Meanwhile, the law that extended Parliament’s term officially went into effect Tuesday after it was published in the Gazette. Political parties that opposed the law can now file a challenge with the Constitutional Council.
Aoun’s bloc said it would submit a challenge against the extension law to the Constitutional Council during the required period.
“The bloc has decided to file a challenge with the Constitutional Council against the Parliament’s extension law. The bloc’s members have signed the challenge and it will be submitted within the legal deadline,” MP Ibrahim Kanaan said after the bloc’s weekly meeting chaired by Aoun. “The bloc considers the challenge as the only means available to those who want democracy and elections to change the current situation.”
Kanaan added that lawmakers and civil society should support the Constitutional Council in order to guarantee the Lebanese their right to choose, run for the elections and elect.
“The only solution to all debate about a vacuum is by holding [parliamentary] elections. We cannot fill the alleged vacuum except by returning to the people,” he said. “Therefore, the extension [of Parliament’s mandate] is an extension of all crises in which we are living.”
He reiterated Aoun’s proposal for a constitutional amendment to allow the election of a president directly by the people instead of by Parliament.
Last year, the bloc challenged the first extension of Parliament’s mandate, but the Constitutional Council was not able to meet to discuss it for lack of a quorum, caused by the absence of members close to Berri and MP Walid Jumblatt, who backed the extension. The two leaders also backed the new extension, making it uncertain if the council would be able to look into it.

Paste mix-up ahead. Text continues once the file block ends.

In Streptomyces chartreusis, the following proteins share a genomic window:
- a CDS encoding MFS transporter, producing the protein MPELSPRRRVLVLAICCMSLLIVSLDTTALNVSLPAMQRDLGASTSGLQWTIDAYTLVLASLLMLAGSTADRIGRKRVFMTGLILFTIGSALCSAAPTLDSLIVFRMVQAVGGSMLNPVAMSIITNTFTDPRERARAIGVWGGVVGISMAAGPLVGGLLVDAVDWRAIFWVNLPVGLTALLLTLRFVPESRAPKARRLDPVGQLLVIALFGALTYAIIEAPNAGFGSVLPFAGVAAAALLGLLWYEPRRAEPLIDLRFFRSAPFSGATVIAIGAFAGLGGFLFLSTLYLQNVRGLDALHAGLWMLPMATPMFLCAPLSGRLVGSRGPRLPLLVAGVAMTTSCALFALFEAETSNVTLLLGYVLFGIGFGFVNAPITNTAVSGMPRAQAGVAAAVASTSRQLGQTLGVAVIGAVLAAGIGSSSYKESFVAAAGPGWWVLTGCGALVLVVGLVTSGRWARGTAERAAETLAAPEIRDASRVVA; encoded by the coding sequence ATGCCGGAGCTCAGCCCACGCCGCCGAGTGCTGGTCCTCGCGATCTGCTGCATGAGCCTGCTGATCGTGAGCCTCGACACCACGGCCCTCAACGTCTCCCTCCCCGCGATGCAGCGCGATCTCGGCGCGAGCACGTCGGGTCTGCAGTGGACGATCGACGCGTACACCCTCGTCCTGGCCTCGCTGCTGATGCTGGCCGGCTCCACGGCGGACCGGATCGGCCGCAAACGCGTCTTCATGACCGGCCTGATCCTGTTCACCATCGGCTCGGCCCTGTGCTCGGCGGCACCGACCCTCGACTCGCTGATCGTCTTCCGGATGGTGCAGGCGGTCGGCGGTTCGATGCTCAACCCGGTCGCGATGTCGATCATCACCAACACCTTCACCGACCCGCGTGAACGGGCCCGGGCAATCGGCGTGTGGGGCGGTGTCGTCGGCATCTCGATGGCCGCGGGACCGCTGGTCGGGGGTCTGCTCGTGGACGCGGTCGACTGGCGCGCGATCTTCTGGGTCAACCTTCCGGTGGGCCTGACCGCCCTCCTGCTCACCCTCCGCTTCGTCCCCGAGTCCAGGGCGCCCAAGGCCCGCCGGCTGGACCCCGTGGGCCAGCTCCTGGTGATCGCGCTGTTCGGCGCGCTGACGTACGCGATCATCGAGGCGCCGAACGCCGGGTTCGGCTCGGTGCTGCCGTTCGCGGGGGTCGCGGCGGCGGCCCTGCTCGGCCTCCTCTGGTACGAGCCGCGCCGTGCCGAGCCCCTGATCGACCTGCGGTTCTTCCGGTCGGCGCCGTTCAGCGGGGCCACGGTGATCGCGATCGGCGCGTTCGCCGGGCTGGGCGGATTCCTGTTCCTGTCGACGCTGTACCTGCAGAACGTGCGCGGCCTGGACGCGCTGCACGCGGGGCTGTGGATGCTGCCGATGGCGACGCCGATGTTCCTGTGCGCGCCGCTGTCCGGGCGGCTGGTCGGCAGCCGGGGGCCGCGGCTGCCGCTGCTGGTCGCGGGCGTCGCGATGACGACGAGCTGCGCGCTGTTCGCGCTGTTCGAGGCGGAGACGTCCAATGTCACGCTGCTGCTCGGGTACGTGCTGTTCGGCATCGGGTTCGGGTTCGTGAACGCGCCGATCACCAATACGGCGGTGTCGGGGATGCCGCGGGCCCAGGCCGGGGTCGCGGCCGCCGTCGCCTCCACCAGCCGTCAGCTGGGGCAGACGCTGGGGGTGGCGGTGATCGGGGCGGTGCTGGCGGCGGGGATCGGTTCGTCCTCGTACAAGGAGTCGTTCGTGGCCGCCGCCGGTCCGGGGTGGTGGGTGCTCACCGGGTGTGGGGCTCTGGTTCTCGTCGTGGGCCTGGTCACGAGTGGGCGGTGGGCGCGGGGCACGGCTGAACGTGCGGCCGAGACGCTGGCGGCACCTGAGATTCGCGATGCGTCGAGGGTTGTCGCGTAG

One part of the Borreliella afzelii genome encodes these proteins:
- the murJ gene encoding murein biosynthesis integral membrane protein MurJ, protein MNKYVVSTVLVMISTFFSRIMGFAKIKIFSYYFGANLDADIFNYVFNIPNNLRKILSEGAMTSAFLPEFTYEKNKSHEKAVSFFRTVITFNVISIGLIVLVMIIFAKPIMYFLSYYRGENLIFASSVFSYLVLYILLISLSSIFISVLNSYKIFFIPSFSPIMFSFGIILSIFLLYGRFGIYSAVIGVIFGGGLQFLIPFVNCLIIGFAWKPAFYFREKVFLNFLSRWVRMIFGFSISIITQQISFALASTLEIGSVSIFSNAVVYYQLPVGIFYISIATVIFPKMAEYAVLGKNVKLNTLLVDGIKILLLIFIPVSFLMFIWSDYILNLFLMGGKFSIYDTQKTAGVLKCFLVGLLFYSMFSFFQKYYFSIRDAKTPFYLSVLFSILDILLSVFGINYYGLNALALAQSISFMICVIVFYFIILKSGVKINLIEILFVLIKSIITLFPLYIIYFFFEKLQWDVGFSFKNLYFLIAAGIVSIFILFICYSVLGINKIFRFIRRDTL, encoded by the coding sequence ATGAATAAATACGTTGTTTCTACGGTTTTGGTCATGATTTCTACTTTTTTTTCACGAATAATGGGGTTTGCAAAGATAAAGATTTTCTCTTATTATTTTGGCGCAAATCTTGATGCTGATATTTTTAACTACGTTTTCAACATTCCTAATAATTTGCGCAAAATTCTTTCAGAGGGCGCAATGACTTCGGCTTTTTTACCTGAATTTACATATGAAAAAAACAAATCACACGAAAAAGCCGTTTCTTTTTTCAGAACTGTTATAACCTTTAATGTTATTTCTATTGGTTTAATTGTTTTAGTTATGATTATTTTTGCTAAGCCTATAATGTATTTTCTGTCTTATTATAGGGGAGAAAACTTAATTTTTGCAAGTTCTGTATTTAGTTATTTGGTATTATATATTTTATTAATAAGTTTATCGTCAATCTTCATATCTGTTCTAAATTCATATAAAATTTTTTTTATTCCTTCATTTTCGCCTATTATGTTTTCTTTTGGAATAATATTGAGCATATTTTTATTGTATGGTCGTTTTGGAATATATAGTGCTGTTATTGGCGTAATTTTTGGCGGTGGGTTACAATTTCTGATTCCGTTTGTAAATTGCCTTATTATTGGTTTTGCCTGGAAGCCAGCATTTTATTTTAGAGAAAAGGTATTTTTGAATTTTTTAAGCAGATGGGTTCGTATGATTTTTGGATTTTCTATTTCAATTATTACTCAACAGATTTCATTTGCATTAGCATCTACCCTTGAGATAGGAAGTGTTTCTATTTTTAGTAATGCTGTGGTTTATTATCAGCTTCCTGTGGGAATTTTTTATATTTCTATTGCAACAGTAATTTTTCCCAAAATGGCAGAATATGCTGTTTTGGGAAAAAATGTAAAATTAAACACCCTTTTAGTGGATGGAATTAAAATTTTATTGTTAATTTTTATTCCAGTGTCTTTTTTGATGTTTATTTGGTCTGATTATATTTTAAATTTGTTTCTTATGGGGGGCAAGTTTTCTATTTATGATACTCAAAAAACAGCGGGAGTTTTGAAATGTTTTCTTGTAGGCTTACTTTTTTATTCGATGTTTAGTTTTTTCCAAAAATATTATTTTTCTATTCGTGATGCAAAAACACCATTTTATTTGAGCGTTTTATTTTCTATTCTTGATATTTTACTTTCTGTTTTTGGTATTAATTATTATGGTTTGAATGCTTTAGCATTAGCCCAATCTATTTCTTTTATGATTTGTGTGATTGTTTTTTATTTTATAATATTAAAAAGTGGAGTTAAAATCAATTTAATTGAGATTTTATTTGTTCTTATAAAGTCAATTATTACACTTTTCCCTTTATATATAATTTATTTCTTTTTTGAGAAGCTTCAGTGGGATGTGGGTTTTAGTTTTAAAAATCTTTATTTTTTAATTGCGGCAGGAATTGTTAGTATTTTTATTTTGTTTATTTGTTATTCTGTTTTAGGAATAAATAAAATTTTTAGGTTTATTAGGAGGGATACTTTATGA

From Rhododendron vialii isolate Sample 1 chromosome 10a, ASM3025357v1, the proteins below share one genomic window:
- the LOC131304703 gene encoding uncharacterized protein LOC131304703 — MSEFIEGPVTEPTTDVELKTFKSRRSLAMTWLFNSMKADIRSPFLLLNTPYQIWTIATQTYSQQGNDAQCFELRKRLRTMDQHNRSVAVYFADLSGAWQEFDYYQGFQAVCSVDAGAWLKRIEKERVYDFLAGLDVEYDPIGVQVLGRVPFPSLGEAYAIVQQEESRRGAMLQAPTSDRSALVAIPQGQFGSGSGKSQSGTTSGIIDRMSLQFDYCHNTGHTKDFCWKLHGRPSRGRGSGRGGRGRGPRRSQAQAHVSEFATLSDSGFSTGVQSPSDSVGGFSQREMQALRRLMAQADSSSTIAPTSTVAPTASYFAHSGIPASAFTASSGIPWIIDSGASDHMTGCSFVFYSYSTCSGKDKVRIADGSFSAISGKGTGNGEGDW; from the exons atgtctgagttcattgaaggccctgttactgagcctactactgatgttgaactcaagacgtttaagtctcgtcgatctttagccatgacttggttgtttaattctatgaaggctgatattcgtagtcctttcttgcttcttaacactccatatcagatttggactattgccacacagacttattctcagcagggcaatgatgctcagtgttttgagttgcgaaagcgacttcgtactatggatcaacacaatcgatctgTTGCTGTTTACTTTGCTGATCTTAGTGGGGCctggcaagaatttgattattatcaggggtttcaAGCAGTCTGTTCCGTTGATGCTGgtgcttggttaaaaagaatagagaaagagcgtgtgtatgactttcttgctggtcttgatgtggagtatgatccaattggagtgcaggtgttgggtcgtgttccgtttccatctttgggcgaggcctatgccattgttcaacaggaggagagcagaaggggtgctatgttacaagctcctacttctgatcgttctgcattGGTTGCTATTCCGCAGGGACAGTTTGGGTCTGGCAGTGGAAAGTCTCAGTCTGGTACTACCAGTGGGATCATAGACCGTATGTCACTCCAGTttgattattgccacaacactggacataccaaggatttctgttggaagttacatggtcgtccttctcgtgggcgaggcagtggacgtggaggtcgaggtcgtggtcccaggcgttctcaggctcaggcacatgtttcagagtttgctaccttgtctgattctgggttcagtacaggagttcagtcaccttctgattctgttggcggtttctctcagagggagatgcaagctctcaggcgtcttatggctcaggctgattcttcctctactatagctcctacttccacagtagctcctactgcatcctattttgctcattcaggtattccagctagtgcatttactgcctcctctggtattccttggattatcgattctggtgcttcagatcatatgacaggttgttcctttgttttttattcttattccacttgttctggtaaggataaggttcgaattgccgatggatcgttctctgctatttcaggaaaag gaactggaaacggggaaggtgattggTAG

Salafists struggle as radicals tarnish reputation of sect
Nov. 12, 2014
Elise Knutsen/The Daily Star
TRIPOLI, Lebanon: Despite his formidable stature, Fawaz Zouq tries to avoid driving alone in Tripoli. It’s not the recent paroxysms of violence in Lebanon’s second city that have Zouq on edge. As a Salafist who began growing his beard in the wake of the Sept. 11, 2001, attacks in America, Zouq says that unless his wife or children are in the car with him, he is treated with suspicion by security forces. “I’m a peaceful man,” he told The Daily Star. “But if I pass a barrier [checkpoint] they will take me to the side because of my look and ideology.”
Salafists in north Lebanon say that while just a handful of their co-religionists are involved in militant activities, many believe that Salafism is inherently intolerant and violent.
The reality is much more complex, say both Lebanese Salafists and academic experts.
“Very often, people ... think Salafists are [similar] to violent militants, to the jihadi brand of Islam, which is untrue,” said Zoltan Pall, a professor at the National University of Singapore who is currently working on his second book about Salafism in Lebanon.
Modern Salafism was born in Saudi Arabia in the late 18th century when Mohammad ibn Abd al-Wahhab, an Islamic preacher, sought to rid Islam of religious and cultural innovations introduced as Islam expanded throughout the world.